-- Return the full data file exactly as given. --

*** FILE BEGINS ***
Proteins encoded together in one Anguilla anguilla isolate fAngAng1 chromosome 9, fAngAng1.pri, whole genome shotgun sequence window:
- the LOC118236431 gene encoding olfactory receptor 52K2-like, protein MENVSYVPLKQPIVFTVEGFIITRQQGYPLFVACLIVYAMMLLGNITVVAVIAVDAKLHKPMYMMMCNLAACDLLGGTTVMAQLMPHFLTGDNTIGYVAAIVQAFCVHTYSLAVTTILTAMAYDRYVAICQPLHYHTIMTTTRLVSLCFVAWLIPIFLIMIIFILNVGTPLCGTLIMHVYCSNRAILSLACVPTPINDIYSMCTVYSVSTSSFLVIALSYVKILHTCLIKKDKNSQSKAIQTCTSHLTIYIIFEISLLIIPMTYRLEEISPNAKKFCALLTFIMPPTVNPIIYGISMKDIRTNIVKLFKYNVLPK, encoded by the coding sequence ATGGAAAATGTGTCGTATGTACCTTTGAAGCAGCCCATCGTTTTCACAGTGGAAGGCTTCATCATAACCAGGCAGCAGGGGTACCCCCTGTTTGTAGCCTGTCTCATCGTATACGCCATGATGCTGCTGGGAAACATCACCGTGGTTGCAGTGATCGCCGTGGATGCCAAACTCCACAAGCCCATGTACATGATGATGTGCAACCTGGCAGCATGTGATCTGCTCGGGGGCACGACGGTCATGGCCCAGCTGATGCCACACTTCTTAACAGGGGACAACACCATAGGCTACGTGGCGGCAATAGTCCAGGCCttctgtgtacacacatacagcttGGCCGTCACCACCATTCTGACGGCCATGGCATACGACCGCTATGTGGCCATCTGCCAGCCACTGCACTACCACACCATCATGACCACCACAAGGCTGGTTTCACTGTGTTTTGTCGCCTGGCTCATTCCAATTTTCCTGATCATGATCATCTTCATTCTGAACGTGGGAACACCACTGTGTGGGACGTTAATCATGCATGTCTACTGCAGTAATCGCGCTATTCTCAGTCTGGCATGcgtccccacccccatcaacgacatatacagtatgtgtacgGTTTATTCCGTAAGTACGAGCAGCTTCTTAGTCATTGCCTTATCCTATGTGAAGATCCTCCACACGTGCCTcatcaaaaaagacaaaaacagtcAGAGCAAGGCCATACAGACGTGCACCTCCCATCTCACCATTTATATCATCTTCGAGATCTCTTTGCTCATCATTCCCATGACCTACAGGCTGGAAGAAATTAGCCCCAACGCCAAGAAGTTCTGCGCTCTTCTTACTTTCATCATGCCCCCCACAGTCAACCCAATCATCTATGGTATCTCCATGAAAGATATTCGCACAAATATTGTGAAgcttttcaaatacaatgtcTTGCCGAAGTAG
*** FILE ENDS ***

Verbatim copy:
Proteins encoded together in one Anguilla anguilla isolate fAngAng1 chromosome 9, fAngAng1.pri, whole genome shotgun sequence window:
- the LOC118236431 gene encoding olfactory receptor 52K2-like, protein MENVSYVPLKQPIVFTVEGFIITRQQGYPLFVACLIVYAMMLLGNITVVAVIAVDAKLHKPMYMMMCNLAACDLLGGTTVMAQLMPHFLTGDNTIGYVAAIVQAFCVHTYSLAVTTILTAMAYDRYVAICQPLHYHTIMTTTRLVSLCFVAWLIPIFLIMIIFILNVGTPLCGTLIMHVYCSNRAILSLACVPTPINDIYSMCTVYSVSTSSFLVIALSYVKILHTCLIKKDKNSQSKAIQTCTSHLTIYIIFEISLLIIPMTYRLEEISPNAKKFCALLTFIMPPTVNPIIYGISMKDIRTNIVKLFKYNVLPK, encoded by the coding sequence ATGGAAAATGTGTCGTATGTACCTTTGAAGCAGCCCATCGTTTTCACAGTGGAAGGCTTCATCATAACCAGGCAGCAGGGGTACCCCCTGTTTGTAGCCTGTCTCATCGTATACGCCATGATGCTGCTGGGAAACATCACCGTGGTTGCAGTGATCGCCGTGGATGCCAAACTCCACAAGCCCATGTACATGATGATGTGCAACCTGGCAGCATGTGATCTGCTCGGGGGCACGACGGTCATGGCCCAGCTGATGCCACACTTCTTAACAGGGGACAACACCATAGGCTACGTGGCGGCAATAGTCCAGGCCttctgtgtacacacatacagcttGGCCGTCACCACCATTCTGACGGCCATGGCATACGACCGCTATGTGGCCATCTGCCAGCCACTGCACTACCACACCATCATGACCACCACAAGGCTGGTTTCACTGTGTTTTGTCGCCTGGCTCATTCCAATTTTCCTGATCATGATCATCTTCATTCTGAACGTGGGAACACCACTGTGTGGGACGTTAATCATGCATGTCTACTGCAGTAATCGCGCTATTCTCAGTCTGGCATGcgtccccacccccatcaacgacatatacagtatgtgtacgGTTTATTCCGTAAGTACGAGCAGCTTCTTAGTCATTGCCTTATCCTATGTGAAGATCCTCCACACGTGCCTcatcaaaaaagacaaaaacagtcAGAGCAAGGCCATACAGACGTGCACCTCCCATCTCACCATTTATATCATCTTCGAGATCTCTTTGCTCATCATTCCCATGACCTACAGGCTGGAAGAAATTAGCCCCAACGCCAAGAAGTTCTGCGCTCTTCTTACTTTCATCATGCCCCCCACAGTCAACCCAATCATCTATGGTATCTCCATGAAAGATATTCGCACAAATATTGTGAAgcttttcaaatacaatgtcTTGCCGAAGTAG